Odeon West End

40 Leicester Square,
London, WC2H 7LP

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CF100 on September 5, 2022 at 5:11 pm

Lionel: I never visited in single screen form, but I can say…

In Screen 2, the screen speaker system was JBL 4675’s with JBL 4688 “Triple Chamber Bandpass” subwoofers. (Later, JBL/Harman faced litigation from Bose for patent infringement, lost, and the TCB design products discontinued.) As you’d imagine, the surrounds were 8330’s.

No baffle wall, but (standard practice today) the wall behind the screen was covered with absorptive material (Rockwool) to control acoustics (i.e., sound bouncing off the unperforated parts of the screen to the wall behind, back and forth.)

Dolby Digital, DTS and SDDS all supported.

Very good sound.

Regarding “Return of the Jedi;” this was on the cusp of improvements to the B-chain, including the THX programme and the JBL 4765’s with (then) cutting-edge high power drivers and “bi-radial” horns, c.f., the old “cell horn” (HF section) designs, as in the old Vitavox, Altec Voice of the Theatre, etc.

Over the weekend, I did visit the Screen 1 (Dolby Cinema) in the new OWE, which features a very good Atmos install. Write-up to follow on its Cinema Treasures page!

Thanks for your fascinating story and link to photos.

CF100 on September 5, 2022 at 2:22 pm

HowardBHaas: Good to see your photos!

I’m finally back out and about, and over the weekend, I saw this building (in finished form) for the first time in daylight. I have to say that I was very surprised–there is a real depth to the facing materials. The faience tiles positively gleam depending on the angle they’re lit/viewed. It really must be seen in person.

Agree with you about the demolition, but try to be realistic…

Lionel on September 5, 2022 at 2:17 pm

I only saw 2 films there (both in 70mm) and it was still a single-screen theater: Rocky III in 1982 and Return of the Jedi in 1983. I remember that the sound was crystal clear, probably an aging sound system but still in good condition to correctly reproduce the sophisticated sound mix of “Jedi”. And with “Jedi”, an impressive panel had been install on the building front showing not only the film poster bill, but with additional red neon lines that blinked to simulate the spaceships (TIE fighters) laser shots. Good pictures of the single-screen cinema on Flickr here.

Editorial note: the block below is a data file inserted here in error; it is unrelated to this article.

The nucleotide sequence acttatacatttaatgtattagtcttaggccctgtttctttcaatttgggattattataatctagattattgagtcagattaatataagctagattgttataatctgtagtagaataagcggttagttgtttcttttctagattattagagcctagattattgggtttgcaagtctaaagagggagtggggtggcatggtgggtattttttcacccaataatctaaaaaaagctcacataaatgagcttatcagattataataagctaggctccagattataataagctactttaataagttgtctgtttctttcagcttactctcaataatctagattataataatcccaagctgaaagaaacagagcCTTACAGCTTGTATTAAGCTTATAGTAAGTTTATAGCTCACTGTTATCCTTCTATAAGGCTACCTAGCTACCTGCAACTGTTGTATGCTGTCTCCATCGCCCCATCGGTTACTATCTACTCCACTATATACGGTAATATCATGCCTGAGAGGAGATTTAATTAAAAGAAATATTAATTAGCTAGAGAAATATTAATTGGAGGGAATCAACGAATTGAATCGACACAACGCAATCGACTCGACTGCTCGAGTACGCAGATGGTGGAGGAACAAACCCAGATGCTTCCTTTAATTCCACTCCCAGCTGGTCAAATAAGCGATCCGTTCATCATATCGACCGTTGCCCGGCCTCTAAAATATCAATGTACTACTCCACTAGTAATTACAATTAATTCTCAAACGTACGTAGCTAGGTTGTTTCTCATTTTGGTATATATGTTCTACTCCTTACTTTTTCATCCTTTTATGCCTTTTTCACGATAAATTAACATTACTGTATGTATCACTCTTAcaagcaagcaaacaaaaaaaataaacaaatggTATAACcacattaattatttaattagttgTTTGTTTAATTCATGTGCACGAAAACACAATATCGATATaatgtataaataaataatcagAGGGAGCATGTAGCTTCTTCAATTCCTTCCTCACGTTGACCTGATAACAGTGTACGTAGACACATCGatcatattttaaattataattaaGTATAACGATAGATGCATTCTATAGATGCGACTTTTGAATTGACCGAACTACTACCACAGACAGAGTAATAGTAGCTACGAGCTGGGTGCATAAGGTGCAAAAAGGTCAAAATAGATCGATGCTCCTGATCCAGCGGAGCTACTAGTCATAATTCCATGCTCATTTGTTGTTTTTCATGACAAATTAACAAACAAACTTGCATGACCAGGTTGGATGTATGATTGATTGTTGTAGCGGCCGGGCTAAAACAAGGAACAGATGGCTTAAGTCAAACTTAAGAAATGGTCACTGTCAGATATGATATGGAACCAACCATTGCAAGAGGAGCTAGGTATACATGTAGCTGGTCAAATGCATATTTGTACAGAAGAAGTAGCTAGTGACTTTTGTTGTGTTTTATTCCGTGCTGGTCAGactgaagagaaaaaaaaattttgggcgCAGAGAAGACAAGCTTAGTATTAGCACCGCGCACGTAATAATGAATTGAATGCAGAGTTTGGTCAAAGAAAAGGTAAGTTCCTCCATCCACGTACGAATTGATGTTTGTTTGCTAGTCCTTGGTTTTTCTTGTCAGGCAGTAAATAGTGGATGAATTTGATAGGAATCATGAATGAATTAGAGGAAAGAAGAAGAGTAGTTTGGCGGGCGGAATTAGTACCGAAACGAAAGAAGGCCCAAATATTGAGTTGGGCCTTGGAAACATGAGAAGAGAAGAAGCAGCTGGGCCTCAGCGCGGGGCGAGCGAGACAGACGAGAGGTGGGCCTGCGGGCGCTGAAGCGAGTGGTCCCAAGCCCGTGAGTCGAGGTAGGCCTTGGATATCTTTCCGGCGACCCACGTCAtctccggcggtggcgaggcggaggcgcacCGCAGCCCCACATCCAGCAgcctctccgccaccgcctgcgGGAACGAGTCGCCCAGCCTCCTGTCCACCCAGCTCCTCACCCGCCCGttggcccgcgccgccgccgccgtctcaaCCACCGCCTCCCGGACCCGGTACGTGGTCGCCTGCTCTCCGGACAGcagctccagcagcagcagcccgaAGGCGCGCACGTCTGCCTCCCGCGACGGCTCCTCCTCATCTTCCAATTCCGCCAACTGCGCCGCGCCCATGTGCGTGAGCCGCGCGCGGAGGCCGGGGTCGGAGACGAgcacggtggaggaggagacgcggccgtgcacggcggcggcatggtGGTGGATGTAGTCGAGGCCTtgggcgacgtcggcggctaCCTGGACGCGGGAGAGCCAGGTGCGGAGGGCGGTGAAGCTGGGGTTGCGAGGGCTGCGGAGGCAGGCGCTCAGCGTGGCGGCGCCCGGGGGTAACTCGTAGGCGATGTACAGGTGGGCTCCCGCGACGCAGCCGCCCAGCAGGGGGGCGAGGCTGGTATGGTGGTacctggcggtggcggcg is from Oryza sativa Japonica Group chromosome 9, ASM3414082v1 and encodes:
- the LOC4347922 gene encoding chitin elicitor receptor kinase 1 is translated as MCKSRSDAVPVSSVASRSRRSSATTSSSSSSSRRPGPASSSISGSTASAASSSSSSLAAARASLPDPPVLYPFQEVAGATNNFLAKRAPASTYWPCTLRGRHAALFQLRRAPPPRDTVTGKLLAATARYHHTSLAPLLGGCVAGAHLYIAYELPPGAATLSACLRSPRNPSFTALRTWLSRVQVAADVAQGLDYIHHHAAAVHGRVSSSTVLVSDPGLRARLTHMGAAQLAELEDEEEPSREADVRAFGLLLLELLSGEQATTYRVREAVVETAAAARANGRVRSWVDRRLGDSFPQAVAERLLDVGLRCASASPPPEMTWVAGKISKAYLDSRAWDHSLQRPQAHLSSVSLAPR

HowardBHaas on September 5, 2022 at 12:19 pm

I am an American who for more than 20 years, has every year (except for the Pandemic years of 2020 & 2021) visited England. I saw many movies at this theater, though only once it had 2 screens, and remain upset it was demolished. As to the new building which I saw in May, it is an exceptionally nice building, with beautiful materials. I’ve now posted 2 of my photos on that theater’s page. I would like to see a movie in the larger auditorium in that new building.

CF100 on September 5, 2022 at 12:01 pm

Biffaskin: Finishes of the new building’s façade include blue faience tiles and “crystal white” granite cladding.

Full details are available in the following planning application under “Facade Material Samples”:

18/02417/ADFULL – Details of facing materials samples pursuant to Condition 28 of planning permission dated 29 November 2016.

Biffaskin on August 28, 2022 at 7:36 am

It’s still crass that such a beautiful building was demolished for a typical glass/steel/concrete carbuncle… no doubt the business rates in a 5* boutique hotel is far higher than a mere cinema… money talks…

d8rren on September 26, 2021 at 5:40 pm

replacement cinema is now open

CF100 on September 21, 2021 at 12:59 pm

Hard to believe it was 7 years ago, but I still remember the following comment: